Academic and degree programs
UMUC is one of the largest providers of distance education in the United States. Courses are delivered in traditional classroom settings, as well as online. Even before the advent of online education by way of the World Wide Web, UMUC was a distance education pioneer and offered distance learning using its WebTycho interface by way of dial-up access. UMUC later adopted the use of the Web for connectivity to its online classrooms, as well as using television and correspondence courses to deliver course content.
Colleges and schools
- Undergraduate School
- Graduate School
The Undergraduate School offers 32 bachelor's degree programs and 48 undergraduate certificates, awarded in business management, computers/information technology, communications, criminal justice/legal studies, and social sciences. Undergraduate students can earn credit through classroom-based and online courses or through the Cooperative Education and Prior Learning programs. The Undergraduate program serves as a continuation of the Community Colleges of Maryland and elsewhere. The Cooperative Education and Prior Learning programs offer an escalated degree option for education and training completed in the workplace or military. This program provides general education credits that can be applied towards a degree at UMUC.
The Graduate School offers 18 master's degree programs, 38 graduate certificates, and a Doctor of Management. Most graduate programs are available in both classroom and online formats. Several master's degrees are available in an accelerated Executive format or executive online format only.
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UMUC offers face-to-face courses and support in Afghanistan and Djibouti, Africa. UMUC deploys both faculty members and staff members to bases throughout Afghanistan and at Camp Lemonnier in Djibouti to support military personnel on those bases. UMUC has accompanied military personnel in downrange locations since the Army gave them clearance in 2005.
Currently, UMUC offers courses and services at the four main Army Education Centers, located in Bagram Air Field, Kabul (Camp Phoenix), Salerno and Kandahar. Bagram Air Field is the largest site in Afghanistan, with about 275 active enrollments each session, and up to twenty face-to-face courses. All four sites have collegiate professors and Field Representatives stationed on them to assist soldiers, airmen, Marines, and sailors with UMUC's programs and courses.
Field Representatives, commonly referred to as Field Reps, deploy with faculty members to help promote and facilitate UMUC's program at each site. Field Reps assist students with enrollment, tuition assistance, and textbook sales, as well as guidance and assistance with academic goals and careers. The Field Rep is also responsible for the local program, to include marketing and maintaining relationships with military personnel.
Faculty members assigned to a downrange location teach service members wherever they may be. Classroom space is limited in Afghanistan, and faculty members teach their classes anywhere they can, including hangars, unit conference rooms, dining facilities, even chapels and picnic benches. Faculty members, known and referred to as instructors, also assist the Field Rep located where they are in assisting students and promoting classes and programs.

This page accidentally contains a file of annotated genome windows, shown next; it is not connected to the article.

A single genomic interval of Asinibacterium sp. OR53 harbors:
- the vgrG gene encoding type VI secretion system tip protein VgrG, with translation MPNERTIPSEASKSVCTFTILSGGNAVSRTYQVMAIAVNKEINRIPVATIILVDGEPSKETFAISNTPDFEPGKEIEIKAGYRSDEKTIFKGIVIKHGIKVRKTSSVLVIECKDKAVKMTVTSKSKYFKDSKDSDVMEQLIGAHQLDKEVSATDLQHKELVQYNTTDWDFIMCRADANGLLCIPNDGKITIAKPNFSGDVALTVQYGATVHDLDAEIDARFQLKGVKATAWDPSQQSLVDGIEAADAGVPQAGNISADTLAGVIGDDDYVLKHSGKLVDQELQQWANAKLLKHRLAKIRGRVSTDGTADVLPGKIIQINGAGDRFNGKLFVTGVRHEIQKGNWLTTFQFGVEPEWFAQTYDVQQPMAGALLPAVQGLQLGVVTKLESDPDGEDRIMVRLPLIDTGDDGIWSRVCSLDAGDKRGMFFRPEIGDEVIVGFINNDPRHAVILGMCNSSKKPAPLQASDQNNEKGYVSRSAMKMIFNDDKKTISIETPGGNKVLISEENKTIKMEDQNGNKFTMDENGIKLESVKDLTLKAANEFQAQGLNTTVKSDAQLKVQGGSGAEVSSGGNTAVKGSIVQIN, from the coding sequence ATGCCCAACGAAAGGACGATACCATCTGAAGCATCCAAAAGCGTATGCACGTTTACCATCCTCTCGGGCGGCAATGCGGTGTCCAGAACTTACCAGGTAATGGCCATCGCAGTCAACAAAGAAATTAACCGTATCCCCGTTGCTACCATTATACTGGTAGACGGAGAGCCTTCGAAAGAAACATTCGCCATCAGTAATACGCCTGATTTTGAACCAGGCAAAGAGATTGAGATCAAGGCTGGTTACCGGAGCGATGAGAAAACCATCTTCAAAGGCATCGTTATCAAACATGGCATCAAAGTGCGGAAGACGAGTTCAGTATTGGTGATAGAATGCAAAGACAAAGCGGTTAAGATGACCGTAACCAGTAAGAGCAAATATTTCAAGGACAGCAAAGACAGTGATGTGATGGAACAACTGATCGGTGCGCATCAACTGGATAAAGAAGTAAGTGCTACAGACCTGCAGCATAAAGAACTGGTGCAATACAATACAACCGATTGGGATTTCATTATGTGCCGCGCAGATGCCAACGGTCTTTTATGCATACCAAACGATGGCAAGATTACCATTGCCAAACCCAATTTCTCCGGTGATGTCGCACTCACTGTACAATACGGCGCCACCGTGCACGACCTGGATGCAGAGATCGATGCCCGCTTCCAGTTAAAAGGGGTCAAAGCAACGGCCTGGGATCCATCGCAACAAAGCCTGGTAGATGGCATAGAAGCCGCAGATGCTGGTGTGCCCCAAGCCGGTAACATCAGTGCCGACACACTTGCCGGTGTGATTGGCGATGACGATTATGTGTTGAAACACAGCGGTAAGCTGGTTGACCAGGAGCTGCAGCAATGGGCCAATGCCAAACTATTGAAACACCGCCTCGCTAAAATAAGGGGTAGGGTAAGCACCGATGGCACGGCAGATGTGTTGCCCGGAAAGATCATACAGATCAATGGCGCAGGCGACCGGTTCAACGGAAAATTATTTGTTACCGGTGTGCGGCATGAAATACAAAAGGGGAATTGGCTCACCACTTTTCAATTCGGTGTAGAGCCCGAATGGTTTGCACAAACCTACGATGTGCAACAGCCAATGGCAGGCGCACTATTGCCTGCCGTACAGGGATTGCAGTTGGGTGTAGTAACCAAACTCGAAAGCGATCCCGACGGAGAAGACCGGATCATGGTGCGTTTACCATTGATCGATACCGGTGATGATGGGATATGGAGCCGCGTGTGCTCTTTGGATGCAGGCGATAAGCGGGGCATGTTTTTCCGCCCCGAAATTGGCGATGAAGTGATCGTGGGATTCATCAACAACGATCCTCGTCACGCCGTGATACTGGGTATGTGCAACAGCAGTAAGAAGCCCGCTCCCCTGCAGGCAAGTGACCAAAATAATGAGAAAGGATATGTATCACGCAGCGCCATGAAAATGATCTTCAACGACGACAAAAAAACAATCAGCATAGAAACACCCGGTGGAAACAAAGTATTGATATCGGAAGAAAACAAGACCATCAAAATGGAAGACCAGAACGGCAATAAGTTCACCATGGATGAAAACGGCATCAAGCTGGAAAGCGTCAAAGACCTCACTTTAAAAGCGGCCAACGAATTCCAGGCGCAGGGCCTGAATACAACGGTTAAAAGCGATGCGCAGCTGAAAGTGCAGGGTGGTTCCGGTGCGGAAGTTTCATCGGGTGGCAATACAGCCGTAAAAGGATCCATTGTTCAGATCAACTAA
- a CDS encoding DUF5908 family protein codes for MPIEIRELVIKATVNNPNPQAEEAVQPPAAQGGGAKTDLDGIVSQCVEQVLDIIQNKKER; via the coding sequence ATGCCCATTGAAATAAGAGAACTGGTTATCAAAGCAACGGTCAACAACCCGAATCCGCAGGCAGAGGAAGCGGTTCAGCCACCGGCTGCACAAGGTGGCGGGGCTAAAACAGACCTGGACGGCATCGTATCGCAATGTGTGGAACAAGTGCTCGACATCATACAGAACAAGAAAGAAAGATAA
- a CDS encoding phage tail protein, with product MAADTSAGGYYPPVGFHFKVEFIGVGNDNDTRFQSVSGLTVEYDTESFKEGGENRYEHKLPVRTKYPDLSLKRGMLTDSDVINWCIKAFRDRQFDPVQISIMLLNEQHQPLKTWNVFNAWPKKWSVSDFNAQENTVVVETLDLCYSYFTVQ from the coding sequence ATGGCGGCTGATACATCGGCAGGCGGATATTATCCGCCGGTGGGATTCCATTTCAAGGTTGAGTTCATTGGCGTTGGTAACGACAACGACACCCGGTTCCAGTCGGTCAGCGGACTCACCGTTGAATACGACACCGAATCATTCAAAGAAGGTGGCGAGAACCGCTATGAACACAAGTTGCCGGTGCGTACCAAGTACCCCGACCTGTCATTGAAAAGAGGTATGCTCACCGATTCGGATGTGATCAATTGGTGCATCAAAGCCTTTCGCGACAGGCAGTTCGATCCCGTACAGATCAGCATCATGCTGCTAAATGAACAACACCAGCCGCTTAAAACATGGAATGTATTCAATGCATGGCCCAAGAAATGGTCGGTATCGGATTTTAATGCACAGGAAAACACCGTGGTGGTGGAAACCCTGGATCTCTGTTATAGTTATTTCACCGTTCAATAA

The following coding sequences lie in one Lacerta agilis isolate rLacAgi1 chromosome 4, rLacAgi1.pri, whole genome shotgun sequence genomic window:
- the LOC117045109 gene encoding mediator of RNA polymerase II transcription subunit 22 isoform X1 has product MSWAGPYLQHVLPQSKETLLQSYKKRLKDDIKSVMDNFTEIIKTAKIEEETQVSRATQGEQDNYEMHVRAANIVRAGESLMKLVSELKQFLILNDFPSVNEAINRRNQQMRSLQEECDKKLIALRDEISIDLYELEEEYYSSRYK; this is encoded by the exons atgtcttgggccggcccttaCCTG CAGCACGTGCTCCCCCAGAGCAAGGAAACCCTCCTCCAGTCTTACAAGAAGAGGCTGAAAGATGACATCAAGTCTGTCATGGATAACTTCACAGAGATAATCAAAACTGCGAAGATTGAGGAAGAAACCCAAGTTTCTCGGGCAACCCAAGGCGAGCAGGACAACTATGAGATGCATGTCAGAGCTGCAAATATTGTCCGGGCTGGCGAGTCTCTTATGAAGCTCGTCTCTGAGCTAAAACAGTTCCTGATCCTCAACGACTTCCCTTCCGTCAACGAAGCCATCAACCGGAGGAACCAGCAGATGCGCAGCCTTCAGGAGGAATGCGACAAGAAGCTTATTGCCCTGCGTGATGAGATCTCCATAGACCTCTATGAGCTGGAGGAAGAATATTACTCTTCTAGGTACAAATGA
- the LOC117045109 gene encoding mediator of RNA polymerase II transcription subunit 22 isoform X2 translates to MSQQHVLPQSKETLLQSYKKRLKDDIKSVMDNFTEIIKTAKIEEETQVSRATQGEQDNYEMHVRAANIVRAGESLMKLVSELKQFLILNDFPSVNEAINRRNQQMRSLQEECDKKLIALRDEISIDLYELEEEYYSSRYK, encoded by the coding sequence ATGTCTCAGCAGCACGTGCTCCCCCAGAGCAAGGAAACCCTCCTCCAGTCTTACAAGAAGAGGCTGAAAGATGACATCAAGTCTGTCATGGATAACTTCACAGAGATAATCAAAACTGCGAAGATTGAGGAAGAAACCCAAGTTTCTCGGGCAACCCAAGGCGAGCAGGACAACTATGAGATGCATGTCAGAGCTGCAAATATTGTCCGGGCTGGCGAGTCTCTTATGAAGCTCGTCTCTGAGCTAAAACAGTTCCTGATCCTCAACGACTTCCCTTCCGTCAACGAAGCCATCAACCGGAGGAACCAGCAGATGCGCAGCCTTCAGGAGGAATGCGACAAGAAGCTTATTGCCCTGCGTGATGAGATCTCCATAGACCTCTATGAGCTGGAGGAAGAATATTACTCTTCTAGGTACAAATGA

Classes are held at Camp Lemonnier on the Naval base in Djibouti City. Classes are taught by on site faculty members and can also be taught by military personnel who hold Master's or Doctoral degrees and have prior teaching experience. A full-time UMUC faculty member also serves as a counselor for students already enrolled in UMUC programs, and to those military members who would like to take classes. Most students at Lemonnier receive tuition assistance through military programs to support higher education for its members.
Campus and facilities
The headquarters for UMUC is located in Adelphi, Maryland near the campus of the University of Maryland, College Park. Until late 2000, the UMUC headquarters was listed in College Park, Maryland. In an attempt to establish its own identity as an independent university, UMUC changed its postal address to Adelphi, an unincorporated community that borders College Park. The address change with the U.S. Postal Service involved no physical move of people and facilities. The marketing decision to change its postal address was one of many undertaken by UMUC to distinguish the university as one of the largest distance-education centers, with over 90,000 students enrolled worldwide.
- Academic Center at Largo
- Student & Faculty Services Center (SFSC) (Headquarters)
- College Park Marriott
UMUC purchased for $38 million its new headquarters building in Largo, Maryland, which was once the headquarters site for Hechinger and corporate offices of Raytheon. UMUC retrofitted its new headquarters to meet "green" building requirements for LEED certification. UMUC followed the same process as it did to achieve LEED certification in 2005 for its Inn & Conference Center, which became the first hotel complex in the United States to achieve certification as a green building.